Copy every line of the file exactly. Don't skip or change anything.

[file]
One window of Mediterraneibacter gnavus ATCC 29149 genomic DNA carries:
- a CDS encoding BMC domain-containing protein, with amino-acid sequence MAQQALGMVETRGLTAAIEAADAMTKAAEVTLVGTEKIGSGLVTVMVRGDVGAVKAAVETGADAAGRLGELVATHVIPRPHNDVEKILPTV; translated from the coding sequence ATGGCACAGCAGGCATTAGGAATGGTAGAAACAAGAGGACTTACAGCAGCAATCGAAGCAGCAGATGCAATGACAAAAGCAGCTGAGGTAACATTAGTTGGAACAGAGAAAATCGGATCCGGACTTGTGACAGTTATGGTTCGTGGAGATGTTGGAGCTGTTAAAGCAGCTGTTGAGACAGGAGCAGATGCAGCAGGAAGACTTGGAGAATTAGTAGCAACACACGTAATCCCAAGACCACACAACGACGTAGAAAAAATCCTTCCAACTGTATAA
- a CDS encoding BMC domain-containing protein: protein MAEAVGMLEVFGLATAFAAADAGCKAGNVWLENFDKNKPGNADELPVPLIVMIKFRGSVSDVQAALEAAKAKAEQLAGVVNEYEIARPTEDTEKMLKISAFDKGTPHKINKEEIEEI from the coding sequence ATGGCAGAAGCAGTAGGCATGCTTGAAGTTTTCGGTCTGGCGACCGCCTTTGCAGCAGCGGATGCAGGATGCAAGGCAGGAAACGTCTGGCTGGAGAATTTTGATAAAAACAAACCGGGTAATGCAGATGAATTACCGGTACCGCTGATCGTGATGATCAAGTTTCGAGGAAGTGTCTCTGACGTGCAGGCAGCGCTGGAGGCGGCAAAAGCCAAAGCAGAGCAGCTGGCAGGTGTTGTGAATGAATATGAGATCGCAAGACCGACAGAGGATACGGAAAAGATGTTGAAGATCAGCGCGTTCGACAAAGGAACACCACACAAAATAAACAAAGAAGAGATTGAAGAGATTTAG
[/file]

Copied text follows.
One window of Mediterraneibacter gnavus ATCC 29149 genomic DNA carries:
- a CDS encoding BMC domain-containing protein, with amino-acid sequence MAQQALGMVETRGLTAAIEAADAMTKAAEVTLVGTEKIGSGLVTVMVRGDVGAVKAAVETGADAAGRLGELVATHVIPRPHNDVEKILPTV; translated from the coding sequence ATGGCACAGCAGGCATTAGGAATGGTAGAAACAAGAGGACTTACAGCAGCAATCGAAGCAGCAGATGCAATGACAAAAGCAGCTGAGGTAACATTAGTTGGAACAGAGAAAATCGGATCCGGACTTGTGACAGTTATGGTTCGTGGAGATGTTGGAGCTGTTAAAGCAGCTGTTGAGACAGGAGCAGATGCAGCAGGAAGACTTGGAGAATTAGTAGCAACACACGTAATCCCAAGACCACACAACGACGTAGAAAAAATCCTTCCAACTGTATAA
- a CDS encoding BMC domain-containing protein: protein MAEAVGMLEVFGLATAFAAADAGCKAGNVWLENFDKNKPGNADELPVPLIVMIKFRGSVSDVQAALEAAKAKAEQLAGVVNEYEIARPTEDTEKMLKISAFDKGTPHKINKEEIEEI from the coding sequence ATGGCAGAAGCAGTAGGCATGCTTGAAGTTTTCGGTCTGGCGACCGCCTTTGCAGCAGCGGATGCAGGATGCAAGGCAGGAAACGTCTGGCTGGAGAATTTTGATAAAAACAAACCGGGTAATGCAGATGAATTACCGGTACCGCTGATCGTGATGATCAAGTTTCGAGGAAGTGTCTCTGACGTGCAGGCAGCGCTGGAGGCGGCAAAAGCCAAAGCAGAGCAGCTGGCAGGTGTTGTGAATGAATATGAGATCGCAAGACCGACAGAGGATACGGAAAAGATGTTGAAGATCAGCGCGTTCGACAAAGGAACACCACACAAAATAAACAAAGAAGAGATTGAAGAGATTTAG